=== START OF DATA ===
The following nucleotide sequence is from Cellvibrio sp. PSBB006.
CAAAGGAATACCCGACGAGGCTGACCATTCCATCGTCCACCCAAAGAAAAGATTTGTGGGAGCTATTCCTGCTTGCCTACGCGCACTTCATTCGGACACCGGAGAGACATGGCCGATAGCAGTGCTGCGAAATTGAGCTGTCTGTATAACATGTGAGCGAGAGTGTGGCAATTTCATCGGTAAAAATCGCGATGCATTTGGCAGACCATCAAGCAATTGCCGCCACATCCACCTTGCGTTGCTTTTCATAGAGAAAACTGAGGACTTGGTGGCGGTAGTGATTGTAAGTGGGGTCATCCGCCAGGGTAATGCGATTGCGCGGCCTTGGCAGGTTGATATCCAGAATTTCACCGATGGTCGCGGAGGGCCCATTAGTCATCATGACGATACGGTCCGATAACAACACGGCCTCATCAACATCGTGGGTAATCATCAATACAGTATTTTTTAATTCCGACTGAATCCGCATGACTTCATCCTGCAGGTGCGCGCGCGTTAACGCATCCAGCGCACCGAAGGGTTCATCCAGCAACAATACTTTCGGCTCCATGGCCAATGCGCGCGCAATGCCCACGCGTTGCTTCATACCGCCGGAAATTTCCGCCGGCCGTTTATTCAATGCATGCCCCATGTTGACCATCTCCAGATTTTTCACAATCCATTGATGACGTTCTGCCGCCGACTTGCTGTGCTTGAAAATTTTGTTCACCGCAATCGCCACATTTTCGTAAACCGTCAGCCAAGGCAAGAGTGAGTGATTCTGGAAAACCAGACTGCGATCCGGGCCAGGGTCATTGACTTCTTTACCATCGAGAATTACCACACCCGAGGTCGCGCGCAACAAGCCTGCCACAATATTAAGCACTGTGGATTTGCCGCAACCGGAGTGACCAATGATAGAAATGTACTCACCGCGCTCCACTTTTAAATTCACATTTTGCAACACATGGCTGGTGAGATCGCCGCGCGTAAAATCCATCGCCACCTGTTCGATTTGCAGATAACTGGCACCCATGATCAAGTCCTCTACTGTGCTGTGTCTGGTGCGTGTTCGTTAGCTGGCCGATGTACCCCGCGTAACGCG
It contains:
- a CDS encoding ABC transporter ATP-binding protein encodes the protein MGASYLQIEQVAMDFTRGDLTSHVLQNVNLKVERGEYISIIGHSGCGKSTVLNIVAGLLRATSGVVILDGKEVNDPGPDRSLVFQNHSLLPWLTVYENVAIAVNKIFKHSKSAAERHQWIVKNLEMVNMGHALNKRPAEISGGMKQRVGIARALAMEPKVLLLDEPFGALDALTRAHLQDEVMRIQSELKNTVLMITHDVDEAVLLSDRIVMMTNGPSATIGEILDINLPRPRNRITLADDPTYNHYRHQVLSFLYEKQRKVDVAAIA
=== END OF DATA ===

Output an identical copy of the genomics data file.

The following nucleotide sequence is from Cellvibrio sp. PSBB006.
CAAAGGAATACCCGACGAGGCTGACCATTCCATCGTCCACCCAAAGAAAAGATTTGTGGGAGCTATTCCTGCTTGCCTACGCGCACTTCATTCGGACACCGGAGAGACATGGCCGATAGCAGTGCTGCGAAATTGAGCTGTCTGTATAACATGTGAGCGAGAGTGTGGCAATTTCATCGGTAAAAATCGCGATGCATTTGGCAGACCATCAAGCAATTGCCGCCACATCCACCTTGCGTTGCTTTTCATAGAGAAAACTGAGGACTTGGTGGCGGTAGTGATTGTAAGTGGGGTCATCCGCCAGGGTAATGCGATTGCGCGGCCTTGGCAGGTTGATATCCAGAATTTCACCGATGGTCGCGGAGGGCCCATTAGTCATCATGACGATACGGTCCGATAACAACACGGCCTCATCAACATCGTGGGTAATCATCAATACAGTATTTTTTAATTCCGACTGAATCCGCATGACTTCATCCTGCAGGTGCGCGCGCGTTAACGCATCCAGCGCACCGAAGGGTTCATCCAGCAACAATACTTTCGGCTCCATGGCCAATGCGCGCGCAATGCCCACGCGTTGCTTCATACCGCCGGAAATTTCCGCCGGCCGTTTATTCAATGCATGCCCCATGTTGACCATCTCCAGATTTTTCACAATCCATTGATGACGTTCTGCCGCCGACTTGCTGTGCTTGAAAATTTTGTTCACCGCAATCGCCACATTTTCGTAAACCGTCAGCCAAGGCAAGAGTGAGTGATTCTGGAAAACCAGACTGCGATCCGGGCCAGGGTCATTGACTTCTTTACCATCGAGAATTACCACACCCGAGGTCGCGCGCAACAAGCCTGCCACAATATTAAGCACTGTGGATTTGCCGCAACCGGAGTGACCAATGATAGAAATGTACTCACCGCGCTCCACTTTTAAATTCACATTTTGCAACACATGGCTGGTGAGATCGCCGCGCGTAAAATCCATCGCCACCTGTTCGATTTGCAGATAACTGGCACCCATGATCAAGTCCTCTACTGTGCTGTGTCTGGTGCGTGTTCGTTAGCTGGCCGATGTACCCCGCGTAACGCG
It contains:
- a CDS encoding ABC transporter ATP-binding protein encodes the protein MGASYLQIEQVAMDFTRGDLTSHVLQNVNLKVERGEYISIIGHSGCGKSTVLNIVAGLLRATSGVVILDGKEVNDPGPDRSLVFQNHSLLPWLTVYENVAIAVNKIFKHSKSAAERHQWIVKNLEMVNMGHALNKRPAEISGGMKQRVGIARALAMEPKVLLLDEPFGALDALTRAHLQDEVMRIQSELKNTVLMITHDVDEAVLLSDRIVMMTNGPSATIGEILDINLPRPRNRITLADDPTYNHYRHQVLSFLYEKQRKVDVAAIA